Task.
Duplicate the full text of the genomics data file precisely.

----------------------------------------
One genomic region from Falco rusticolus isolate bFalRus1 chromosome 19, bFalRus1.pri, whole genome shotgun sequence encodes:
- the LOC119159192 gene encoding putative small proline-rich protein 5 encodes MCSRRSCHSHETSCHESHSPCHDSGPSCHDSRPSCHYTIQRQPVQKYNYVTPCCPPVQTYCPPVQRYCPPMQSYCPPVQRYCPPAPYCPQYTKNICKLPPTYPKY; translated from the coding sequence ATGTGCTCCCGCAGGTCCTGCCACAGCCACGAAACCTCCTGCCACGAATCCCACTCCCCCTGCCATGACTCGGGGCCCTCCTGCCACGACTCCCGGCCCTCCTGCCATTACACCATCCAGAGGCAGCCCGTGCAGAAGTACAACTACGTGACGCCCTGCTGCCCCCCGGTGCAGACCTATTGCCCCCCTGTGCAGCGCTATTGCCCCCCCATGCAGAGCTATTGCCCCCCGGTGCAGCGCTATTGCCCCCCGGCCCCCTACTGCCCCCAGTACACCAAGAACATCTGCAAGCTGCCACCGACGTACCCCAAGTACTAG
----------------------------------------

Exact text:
One genomic region from Falco rusticolus isolate bFalRus1 chromosome 19, bFalRus1.pri, whole genome shotgun sequence encodes:
- the LOC119159192 gene encoding putative small proline-rich protein 5 encodes MCSRRSCHSHETSCHESHSPCHDSGPSCHDSRPSCHYTIQRQPVQKYNYVTPCCPPVQTYCPPVQRYCPPMQSYCPPVQRYCPPAPYCPQYTKNICKLPPTYPKY; translated from the coding sequence ATGTGCTCCCGCAGGTCCTGCCACAGCCACGAAACCTCCTGCCACGAATCCCACTCCCCCTGCCATGACTCGGGGCCCTCCTGCCACGACTCCCGGCCCTCCTGCCATTACACCATCCAGAGGCAGCCCGTGCAGAAGTACAACTACGTGACGCCCTGCTGCCCCCCGGTGCAGACCTATTGCCCCCCTGTGCAGCGCTATTGCCCCCCCATGCAGAGCTATTGCCCCCCGGTGCAGCGCTATTGCCCCCCGGCCCCCTACTGCCCCCAGTACACCAAGAACATCTGCAAGCTGCCACCGACGTACCCCAAGTACTAG